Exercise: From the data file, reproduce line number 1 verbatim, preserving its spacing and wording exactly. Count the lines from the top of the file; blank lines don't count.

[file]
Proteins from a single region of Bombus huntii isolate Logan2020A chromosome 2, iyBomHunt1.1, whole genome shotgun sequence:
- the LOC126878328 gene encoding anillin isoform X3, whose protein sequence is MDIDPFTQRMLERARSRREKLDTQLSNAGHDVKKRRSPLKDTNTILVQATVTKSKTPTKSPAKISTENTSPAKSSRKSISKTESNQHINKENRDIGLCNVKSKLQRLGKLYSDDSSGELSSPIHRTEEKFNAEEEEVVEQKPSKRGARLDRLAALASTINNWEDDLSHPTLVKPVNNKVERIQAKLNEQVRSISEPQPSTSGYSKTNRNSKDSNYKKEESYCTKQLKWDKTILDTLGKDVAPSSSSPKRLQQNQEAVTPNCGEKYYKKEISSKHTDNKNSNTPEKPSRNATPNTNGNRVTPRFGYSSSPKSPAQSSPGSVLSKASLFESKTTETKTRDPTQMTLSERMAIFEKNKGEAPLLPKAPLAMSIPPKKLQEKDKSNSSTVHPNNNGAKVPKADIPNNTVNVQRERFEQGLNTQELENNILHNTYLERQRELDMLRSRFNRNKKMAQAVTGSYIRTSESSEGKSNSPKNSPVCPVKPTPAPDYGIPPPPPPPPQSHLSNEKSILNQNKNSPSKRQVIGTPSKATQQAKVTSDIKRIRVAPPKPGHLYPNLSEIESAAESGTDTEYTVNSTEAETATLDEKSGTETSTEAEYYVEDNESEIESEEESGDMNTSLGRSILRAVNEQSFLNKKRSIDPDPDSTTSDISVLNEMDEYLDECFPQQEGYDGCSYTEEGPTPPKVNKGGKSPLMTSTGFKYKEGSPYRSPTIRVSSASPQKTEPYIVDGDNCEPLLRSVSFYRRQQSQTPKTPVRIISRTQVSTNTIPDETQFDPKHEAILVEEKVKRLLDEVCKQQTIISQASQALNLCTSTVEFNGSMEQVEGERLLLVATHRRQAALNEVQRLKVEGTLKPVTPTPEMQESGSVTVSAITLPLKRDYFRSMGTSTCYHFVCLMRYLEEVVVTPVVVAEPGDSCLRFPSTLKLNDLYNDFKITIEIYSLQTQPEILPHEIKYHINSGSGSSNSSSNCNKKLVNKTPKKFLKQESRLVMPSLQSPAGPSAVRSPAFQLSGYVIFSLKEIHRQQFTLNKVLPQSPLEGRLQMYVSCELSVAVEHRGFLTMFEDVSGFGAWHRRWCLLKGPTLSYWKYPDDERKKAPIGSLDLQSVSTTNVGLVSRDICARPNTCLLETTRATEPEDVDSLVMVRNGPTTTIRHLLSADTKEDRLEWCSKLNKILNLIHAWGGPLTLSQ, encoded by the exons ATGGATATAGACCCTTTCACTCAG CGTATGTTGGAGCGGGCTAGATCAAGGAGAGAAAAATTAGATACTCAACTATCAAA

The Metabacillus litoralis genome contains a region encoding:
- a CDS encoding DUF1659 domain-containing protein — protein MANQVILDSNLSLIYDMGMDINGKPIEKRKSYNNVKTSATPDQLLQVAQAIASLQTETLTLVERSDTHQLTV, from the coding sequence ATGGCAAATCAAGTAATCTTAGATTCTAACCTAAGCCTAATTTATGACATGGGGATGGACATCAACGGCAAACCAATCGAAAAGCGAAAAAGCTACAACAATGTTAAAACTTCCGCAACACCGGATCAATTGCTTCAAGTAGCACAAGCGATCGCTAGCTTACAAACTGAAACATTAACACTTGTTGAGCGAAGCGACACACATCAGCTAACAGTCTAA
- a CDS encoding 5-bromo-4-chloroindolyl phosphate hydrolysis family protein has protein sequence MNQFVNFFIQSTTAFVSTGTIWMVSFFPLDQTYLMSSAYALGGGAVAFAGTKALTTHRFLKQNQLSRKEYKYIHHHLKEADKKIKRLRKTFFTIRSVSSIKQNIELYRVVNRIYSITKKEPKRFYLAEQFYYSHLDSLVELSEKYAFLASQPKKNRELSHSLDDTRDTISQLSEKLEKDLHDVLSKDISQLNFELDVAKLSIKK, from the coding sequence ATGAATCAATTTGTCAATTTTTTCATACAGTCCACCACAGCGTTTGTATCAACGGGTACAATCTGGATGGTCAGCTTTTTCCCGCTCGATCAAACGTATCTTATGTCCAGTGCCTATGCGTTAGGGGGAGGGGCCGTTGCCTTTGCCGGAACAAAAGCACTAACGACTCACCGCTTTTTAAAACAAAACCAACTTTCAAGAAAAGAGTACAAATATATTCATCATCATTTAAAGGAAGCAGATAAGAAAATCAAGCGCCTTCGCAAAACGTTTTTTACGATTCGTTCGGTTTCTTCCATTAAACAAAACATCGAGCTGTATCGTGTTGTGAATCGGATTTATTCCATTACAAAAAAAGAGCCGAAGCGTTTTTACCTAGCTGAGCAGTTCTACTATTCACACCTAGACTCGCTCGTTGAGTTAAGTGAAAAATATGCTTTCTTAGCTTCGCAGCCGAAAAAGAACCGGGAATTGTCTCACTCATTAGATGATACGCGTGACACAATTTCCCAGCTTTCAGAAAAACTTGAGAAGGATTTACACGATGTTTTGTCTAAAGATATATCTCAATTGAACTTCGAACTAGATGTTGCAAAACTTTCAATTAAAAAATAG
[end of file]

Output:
Proteins from a single region of Bombus huntii isolate Logan2020A chromosome 2, iyBomHunt1.1, whole genome shotgun sequence: